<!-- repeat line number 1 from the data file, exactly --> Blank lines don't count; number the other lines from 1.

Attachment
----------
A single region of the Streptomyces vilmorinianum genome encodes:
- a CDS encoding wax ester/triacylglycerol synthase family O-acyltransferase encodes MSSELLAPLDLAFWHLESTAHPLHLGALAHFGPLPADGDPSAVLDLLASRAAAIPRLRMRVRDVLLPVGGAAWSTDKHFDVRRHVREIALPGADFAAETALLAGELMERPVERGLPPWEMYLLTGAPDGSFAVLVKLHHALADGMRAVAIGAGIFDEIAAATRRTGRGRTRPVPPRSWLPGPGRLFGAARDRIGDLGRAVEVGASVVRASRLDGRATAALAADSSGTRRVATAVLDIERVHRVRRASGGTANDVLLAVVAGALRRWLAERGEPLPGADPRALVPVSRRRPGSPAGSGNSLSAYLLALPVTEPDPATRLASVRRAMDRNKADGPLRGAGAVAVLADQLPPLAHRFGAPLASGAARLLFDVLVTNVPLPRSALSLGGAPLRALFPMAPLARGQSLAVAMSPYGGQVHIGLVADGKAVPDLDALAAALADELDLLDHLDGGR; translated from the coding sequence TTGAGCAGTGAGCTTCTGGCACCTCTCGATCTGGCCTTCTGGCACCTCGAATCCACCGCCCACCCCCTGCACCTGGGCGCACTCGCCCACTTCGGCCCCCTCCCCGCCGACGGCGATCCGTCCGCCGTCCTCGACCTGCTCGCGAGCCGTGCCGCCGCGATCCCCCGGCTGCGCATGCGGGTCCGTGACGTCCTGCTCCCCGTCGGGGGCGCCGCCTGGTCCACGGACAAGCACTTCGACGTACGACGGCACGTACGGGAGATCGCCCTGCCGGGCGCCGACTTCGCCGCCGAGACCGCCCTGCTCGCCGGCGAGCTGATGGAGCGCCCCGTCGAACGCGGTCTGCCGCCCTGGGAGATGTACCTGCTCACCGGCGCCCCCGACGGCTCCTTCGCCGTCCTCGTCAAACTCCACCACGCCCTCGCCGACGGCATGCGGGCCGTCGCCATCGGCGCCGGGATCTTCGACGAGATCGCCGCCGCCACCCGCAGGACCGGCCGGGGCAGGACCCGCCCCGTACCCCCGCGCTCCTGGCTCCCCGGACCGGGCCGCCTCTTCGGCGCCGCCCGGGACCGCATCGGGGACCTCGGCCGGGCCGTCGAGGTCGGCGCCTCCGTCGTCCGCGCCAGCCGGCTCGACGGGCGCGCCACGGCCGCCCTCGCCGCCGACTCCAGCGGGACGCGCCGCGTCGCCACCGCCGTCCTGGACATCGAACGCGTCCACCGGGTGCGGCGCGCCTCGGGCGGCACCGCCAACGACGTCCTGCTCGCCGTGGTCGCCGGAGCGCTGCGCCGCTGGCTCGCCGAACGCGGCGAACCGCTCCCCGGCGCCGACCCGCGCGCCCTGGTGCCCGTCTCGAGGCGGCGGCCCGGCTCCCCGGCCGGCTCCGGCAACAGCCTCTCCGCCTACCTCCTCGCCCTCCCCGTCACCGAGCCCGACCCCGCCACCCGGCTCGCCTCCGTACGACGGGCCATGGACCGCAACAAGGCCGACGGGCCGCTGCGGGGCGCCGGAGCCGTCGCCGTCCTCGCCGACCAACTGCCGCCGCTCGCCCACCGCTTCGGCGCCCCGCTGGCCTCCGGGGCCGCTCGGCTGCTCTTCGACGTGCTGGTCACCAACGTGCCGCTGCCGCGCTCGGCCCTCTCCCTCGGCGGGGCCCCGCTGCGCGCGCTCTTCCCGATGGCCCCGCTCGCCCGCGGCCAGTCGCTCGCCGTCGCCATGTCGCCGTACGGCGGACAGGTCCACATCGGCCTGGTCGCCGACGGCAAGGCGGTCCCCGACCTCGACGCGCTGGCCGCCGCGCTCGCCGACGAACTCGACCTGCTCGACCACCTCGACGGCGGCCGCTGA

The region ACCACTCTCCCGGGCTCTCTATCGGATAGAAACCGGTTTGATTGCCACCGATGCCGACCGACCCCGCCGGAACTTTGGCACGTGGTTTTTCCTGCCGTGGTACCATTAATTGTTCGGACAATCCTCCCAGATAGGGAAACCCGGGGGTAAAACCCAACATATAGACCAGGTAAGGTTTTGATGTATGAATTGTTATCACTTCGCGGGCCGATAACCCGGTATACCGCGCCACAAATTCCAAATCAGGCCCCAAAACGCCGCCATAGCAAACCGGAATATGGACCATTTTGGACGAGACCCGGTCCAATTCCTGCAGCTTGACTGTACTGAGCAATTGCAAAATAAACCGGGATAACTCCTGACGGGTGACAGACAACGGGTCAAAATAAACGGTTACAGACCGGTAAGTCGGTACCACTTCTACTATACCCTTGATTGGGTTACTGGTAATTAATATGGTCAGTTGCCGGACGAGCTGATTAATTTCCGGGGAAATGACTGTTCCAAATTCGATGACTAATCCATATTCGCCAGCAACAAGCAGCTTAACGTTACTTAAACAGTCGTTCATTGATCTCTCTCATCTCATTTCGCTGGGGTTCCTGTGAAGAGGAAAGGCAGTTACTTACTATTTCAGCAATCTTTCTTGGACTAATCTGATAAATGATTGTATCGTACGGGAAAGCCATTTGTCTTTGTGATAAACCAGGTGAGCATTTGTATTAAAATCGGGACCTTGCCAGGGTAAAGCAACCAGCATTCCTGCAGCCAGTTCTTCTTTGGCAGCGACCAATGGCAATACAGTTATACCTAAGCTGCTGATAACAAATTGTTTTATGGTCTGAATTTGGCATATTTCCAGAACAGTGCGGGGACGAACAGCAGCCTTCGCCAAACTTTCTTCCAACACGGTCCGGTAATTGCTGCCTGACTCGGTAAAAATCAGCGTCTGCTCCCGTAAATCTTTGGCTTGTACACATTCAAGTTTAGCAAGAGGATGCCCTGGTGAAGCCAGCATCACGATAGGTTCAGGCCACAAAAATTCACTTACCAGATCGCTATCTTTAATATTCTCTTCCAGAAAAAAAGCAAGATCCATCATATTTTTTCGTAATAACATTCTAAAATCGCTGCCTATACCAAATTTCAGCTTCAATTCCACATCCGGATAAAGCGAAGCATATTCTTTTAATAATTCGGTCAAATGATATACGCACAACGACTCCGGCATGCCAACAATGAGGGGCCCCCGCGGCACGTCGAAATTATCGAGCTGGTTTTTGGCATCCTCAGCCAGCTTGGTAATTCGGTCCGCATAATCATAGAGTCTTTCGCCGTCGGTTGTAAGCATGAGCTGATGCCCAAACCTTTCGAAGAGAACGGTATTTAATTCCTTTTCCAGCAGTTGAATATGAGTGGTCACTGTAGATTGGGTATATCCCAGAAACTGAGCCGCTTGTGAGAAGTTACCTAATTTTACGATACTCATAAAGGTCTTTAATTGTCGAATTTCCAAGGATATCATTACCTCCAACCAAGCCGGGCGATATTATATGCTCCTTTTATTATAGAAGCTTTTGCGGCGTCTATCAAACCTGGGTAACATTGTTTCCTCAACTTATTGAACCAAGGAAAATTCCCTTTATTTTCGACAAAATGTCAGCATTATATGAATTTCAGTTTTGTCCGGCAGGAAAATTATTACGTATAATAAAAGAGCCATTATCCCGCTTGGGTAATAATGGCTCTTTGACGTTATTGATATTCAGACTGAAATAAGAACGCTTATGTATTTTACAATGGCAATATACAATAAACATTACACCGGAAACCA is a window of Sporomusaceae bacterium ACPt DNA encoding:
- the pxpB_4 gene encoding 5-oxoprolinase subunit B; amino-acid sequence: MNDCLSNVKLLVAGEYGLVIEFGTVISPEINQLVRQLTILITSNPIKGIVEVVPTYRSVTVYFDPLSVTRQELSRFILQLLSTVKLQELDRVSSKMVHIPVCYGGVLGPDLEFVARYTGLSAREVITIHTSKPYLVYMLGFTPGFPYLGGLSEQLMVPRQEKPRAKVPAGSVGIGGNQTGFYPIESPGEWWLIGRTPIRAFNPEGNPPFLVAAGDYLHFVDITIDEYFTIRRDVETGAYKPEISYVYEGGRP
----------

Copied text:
A single region of the Streptomyces vilmorinianum genome encodes: